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Quote:
Originally Posted by bolexguy View Post
no til methods protect the soil alot more actually preventing erosion and runoff most organic farms practice it now

and would a SHTF scenario kinda force you into organic farming?...
Sometime you must till or nothing will grow in the spot.

Erosion and runoff happens when you do not rotate crops depleting the top soil. By tilling the soil with a compost you are actually building a better top soil.



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Old 03-04-2012, 11:38 PM
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Pragmatist Pragmatist is offline
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I said don't plan on it. Planning on being able to use something you don't own is bad planning.
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Old 03-04-2012, 11:55 PM
PA_Robert PA_Robert is offline
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Prag,

Why is it bad planning? Two scenerios:

#1-neighbors who have the property are dead..They didn't last the first few months of post SHTF..therefore their property is available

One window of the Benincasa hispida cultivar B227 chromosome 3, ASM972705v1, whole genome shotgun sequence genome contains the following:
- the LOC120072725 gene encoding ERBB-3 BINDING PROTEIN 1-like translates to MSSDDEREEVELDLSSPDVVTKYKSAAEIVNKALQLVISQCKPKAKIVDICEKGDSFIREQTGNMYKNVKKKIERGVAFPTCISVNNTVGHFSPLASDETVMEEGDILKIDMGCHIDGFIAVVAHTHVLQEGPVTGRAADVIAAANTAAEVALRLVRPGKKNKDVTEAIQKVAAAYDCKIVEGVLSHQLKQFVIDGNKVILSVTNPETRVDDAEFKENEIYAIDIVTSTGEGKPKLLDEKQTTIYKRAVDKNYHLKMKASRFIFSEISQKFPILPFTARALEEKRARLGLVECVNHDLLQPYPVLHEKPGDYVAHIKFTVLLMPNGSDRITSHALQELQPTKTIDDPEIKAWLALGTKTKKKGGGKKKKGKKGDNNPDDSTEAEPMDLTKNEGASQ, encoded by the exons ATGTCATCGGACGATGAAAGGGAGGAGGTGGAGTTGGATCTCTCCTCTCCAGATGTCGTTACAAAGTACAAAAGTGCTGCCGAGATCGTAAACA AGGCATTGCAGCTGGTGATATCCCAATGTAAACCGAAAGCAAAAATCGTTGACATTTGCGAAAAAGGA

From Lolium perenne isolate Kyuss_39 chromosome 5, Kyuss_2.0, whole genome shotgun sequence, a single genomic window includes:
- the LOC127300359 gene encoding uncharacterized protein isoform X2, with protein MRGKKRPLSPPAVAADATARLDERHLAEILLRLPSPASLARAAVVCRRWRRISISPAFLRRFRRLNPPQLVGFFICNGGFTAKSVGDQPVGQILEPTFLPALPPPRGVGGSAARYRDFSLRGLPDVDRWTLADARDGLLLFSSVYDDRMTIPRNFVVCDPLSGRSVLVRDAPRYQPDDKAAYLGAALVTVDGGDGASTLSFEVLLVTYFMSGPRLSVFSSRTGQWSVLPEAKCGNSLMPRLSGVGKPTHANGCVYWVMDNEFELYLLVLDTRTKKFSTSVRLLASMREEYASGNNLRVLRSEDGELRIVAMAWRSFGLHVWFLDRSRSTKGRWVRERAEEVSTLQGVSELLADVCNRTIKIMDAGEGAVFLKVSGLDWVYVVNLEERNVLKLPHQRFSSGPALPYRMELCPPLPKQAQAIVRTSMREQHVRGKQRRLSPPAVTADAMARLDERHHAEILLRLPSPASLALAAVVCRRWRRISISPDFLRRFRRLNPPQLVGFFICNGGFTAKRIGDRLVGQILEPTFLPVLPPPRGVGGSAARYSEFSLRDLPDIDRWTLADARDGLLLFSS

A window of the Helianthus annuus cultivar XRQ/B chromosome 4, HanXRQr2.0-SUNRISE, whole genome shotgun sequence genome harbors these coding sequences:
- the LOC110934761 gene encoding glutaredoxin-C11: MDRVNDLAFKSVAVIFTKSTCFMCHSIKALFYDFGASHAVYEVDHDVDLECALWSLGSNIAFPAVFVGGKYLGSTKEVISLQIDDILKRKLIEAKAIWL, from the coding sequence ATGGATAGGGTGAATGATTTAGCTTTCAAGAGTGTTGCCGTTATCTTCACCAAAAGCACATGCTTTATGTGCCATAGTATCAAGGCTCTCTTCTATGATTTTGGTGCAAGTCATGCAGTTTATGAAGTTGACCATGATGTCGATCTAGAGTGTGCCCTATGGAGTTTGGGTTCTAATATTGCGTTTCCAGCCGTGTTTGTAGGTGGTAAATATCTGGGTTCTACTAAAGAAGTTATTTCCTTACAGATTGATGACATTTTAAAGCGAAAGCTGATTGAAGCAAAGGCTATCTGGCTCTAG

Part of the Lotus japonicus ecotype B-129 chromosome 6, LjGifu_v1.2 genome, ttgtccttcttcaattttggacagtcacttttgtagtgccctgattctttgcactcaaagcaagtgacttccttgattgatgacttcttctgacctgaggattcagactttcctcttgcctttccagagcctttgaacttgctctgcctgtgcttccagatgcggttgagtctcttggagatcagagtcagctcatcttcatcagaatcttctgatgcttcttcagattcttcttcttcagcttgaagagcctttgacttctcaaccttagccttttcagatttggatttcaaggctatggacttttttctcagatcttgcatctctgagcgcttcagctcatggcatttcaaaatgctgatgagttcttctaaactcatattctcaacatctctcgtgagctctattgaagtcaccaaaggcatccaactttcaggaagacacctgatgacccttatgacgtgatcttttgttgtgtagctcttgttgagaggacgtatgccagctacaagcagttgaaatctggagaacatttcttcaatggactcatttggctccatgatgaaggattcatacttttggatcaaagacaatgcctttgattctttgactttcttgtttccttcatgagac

#2-They are preppers and survived....I think they would be willing to turn their yards/lawns into productive fields?

What is your situation? in town/city, live on a farm, live in the woods, etc?
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Old 03-05-2012, 10:06 AM
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Yep, what 2Dogs said.

All I have is a big front tine and it's a workout (understatement), especially if you happen upon a big root.

Rick
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Old 03-05-2012, 11:34 AM
Routestep Routestep is offline
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As long as you don't have any big rocks, and have the money, buy the tiller.

I have rocks so I have been slowly chopping the soil and picking out the rocks. A tiller will then follow.

But I think I'll get a tiller for the tractor. A small garden tractor and tiller would make quick work of an acre.
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Old 03-05-2012, 11:53 AM